The Plays and Poems of William Shakspeare, 第 8 卷

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R. C. and J. Rivington, 1821
 

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第260页 - The bounded waters Should lift their bosoms higher than the shores And make a sop of all this solid globe; Strength should be lord of imbecility, And the rude son should strike his father dead ; Force should be right ; or rather, right and wrong (Between whose endless jar justice resides) Should lose their names, and so should justice too.
第344页 - I do not strain at the position, It is familiar; but at the author's drift: Who, in his circumstance," expressly proves — That no man is the lord of any thing, (Though in and of him there be much consisting,) Till he communicate his parts to others...
第97页 - With coral clasps and amber studs: And if these pleasures may thee move, Come live with me, and be my love.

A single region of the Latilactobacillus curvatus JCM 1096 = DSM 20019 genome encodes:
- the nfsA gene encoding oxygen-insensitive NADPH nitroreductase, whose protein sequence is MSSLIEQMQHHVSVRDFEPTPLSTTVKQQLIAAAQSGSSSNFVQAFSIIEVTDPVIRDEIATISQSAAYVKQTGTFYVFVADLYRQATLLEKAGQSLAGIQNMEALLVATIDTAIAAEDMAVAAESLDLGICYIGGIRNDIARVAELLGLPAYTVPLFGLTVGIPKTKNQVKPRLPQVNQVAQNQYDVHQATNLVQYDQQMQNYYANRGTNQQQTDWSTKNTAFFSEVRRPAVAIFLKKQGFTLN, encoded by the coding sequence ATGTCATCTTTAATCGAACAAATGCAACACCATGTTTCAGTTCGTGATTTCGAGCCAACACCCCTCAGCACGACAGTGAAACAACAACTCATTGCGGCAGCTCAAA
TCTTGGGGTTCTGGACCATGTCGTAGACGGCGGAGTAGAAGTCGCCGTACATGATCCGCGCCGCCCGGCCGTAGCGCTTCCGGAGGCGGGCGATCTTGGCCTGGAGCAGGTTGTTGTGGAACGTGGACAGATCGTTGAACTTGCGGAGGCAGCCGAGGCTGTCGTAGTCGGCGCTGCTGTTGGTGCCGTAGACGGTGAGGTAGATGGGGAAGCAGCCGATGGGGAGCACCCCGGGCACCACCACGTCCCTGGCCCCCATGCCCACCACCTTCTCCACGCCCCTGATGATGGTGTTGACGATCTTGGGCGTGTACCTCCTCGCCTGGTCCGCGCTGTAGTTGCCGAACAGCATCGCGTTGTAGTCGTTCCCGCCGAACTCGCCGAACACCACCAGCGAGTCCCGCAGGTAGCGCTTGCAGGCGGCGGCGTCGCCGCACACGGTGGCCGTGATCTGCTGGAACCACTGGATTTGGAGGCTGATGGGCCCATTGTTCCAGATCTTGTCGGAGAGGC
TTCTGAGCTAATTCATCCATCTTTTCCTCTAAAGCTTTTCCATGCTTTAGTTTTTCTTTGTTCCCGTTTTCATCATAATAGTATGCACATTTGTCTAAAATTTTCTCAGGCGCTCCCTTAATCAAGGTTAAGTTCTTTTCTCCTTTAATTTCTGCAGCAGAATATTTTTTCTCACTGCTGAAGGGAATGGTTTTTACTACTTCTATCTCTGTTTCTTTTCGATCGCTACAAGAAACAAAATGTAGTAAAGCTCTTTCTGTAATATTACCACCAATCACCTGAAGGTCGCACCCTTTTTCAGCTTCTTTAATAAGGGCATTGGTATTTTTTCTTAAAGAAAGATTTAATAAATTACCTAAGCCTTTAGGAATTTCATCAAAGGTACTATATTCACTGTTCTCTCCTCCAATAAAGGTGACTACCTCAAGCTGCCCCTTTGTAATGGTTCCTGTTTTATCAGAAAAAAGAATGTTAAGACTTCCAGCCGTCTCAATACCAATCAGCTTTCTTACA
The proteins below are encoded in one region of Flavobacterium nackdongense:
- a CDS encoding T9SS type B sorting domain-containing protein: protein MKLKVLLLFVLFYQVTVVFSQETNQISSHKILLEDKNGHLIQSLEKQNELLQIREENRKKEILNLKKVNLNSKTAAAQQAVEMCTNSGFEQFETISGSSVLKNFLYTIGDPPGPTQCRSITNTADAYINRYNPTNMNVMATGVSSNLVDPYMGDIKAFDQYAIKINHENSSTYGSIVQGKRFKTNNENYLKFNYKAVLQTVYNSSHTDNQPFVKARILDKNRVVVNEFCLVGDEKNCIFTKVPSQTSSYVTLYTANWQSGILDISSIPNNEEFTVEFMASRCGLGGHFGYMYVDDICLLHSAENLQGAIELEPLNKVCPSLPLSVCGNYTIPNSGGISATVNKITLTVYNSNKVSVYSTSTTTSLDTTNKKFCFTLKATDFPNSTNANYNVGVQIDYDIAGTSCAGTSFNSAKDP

第98页 - IF all the world and love were young, And truth in every shepherd's tongue, These pretty pleasures might me move To live with thee and be thy love.
第259页 - Degrees in schools, and brotherhoods in cities, Peaceful commerce from dividable shores, The primogenitive and due of birth, Prerogative of age, crowns, sceptres, laurels, But by degree, stand in authentick place ? Take but degree away, untune that string, And, hark ! what discord follows ! Each thing meets In mere oppugnancy.
第428页 - Forthwith the sounds and seas, each creek and bay, With fry innumerable swarm, and shoals Of fish, that with their fins and shining scales Glide under the green wave, in sculls that oft Bank the mid sea...
第97页 - There will we sit upon the rocks And see the shepherds feed their flocks, By shallow rivers, to whose falls Melodious birds sing madrigals.

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